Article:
Pioneer students faced great odds but set the bar very high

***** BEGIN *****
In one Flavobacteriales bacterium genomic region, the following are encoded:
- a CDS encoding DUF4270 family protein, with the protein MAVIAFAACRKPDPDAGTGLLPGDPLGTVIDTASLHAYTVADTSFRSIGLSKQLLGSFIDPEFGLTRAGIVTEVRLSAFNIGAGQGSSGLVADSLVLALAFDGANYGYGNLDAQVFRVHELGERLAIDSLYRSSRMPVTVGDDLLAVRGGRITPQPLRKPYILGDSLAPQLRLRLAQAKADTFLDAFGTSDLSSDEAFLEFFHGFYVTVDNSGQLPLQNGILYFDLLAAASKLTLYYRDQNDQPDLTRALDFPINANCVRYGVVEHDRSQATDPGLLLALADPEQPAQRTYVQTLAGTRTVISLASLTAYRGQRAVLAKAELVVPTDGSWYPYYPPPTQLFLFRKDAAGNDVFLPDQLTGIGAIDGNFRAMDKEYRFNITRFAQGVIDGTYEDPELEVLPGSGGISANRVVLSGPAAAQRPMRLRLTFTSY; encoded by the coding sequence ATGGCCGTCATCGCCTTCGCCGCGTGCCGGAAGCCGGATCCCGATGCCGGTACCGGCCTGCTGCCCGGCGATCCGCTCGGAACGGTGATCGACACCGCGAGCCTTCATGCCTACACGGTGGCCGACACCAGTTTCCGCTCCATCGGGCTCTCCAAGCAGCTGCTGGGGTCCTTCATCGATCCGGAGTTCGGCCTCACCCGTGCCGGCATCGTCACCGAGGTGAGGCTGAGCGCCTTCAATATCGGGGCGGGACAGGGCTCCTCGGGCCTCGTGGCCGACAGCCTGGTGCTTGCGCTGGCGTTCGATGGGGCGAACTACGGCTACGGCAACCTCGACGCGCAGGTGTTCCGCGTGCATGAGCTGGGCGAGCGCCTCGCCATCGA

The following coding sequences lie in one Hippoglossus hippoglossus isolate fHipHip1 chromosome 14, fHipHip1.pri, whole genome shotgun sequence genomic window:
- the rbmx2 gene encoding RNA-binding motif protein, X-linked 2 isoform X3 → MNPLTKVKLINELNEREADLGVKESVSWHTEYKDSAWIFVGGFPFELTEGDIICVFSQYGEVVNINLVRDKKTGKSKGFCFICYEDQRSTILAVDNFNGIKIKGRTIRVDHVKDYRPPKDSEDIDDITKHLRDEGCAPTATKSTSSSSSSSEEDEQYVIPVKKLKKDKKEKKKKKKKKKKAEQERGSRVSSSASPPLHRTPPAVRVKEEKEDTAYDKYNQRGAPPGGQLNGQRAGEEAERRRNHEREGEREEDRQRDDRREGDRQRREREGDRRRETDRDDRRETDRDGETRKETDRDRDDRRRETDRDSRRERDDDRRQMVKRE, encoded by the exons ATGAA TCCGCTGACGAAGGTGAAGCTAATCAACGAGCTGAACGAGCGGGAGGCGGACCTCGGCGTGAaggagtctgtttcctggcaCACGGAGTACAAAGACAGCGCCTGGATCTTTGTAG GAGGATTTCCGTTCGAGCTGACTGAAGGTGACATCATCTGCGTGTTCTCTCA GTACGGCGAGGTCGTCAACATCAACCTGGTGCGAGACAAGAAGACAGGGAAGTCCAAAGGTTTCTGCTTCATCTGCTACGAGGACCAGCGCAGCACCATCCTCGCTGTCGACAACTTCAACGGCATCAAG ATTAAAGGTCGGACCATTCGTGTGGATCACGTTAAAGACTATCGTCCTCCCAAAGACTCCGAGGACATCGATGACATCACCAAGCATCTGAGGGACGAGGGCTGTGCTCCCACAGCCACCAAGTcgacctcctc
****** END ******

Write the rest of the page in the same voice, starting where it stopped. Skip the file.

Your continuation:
SEE ALSO :Judge: Moi’s advice helped me to excelShe went to the school accompanied by her parents who pleaded with President Moi to allow her to study as they worked to get the fees. Luckily, her fees was subsidised and she would pay Sh1,200 annually instead of Sh2,000 by the other students. Ben Chepkoit joined the school a year later in 1980 for both his ‘O’ and ‘A’ levels. Chepkoit, who holds two PhDs – one in Business Administration from Northcentral University in Arizona, USA, and another in Management Information Systems form Nova Southeastern University in Florida, US, says President Moi’s vision will forever live on in those who went through Kabarak. “Education is an equaliser. Kabarak symbolises that as we all met from different backgrounds, whether poor or rich, but were in pursuit of dreams to be better people in the future.” Dr Chepkoit has, for the past 27 years, been working in Kenya and the US and is currently a professor in Maryland University College. He has also lectured in Liberty University, University of Phoenix and Bowie State University. He also has managed several organisations in the US and served as a director and managing director in several companies in Kenya, notable among them Standard Group PLC, Sovereign Group, Liaison Insurance, International Hotel and Tourism Institute, Transnational Bank and Kenya Aerotech Limited. “If it were not for this school and the seriousness of the founding teachers, Kabarak would not be the towering giant it is today. I am proud to have gone through the institution and will forever be grateful to former President Moi,” he said. Dr Isaac Kipkoros was also among the fi rst students having joined Kabarak in 1980. “I was in the first intake of Form Ones in 1980. This is the time we were housed in mabati dormitories, which were very hot,” he said. He says the food was not as good until one day the President walked in by during meal time. He did not like the food, saying it had no nutritional value. “The principal, Mr Kimetto, was ordered by Moi: ‘kutoka leo watoto wakunywe uji ya wimbi.” Kipkoros, who is based in the US, has PhD in civil engineering. “Moi made learning interesting. Some of us were from families that lived from hand to mouth. Giving us shoes and uniforms was a noble idea that brought equality,” he says. During weekends, the former President would invite all students to his home where they would interact with visitors from various parts of the country. The visitors would encourage them to work hard. “Imagine dinning with the who-is-who in the country and international leaders and you are just students. It was a nice experience,” recalls Toroitich. Dr Dina Chengwony Mwinzi is a proud woman and attributes both her career and leadership skills to Kabarak. Mwinzi, the Vice Chancellor of KAG East University, went to Kabarak for her A-level studies between 1985 and 1986 after emerging the top student in Elgeyo Markwet District in Form Four national exam. In 1986, she was selected together with five other students to travel to UK on an exchange programme to understand the British education system. To her, this was an eye-opener as she got a rare opportunity to interact with students from across the world. “The school picked top performers in academics for the trip. I was very happy because it was not only my fi rst time to fl y, but also to see a plane,” she recalls.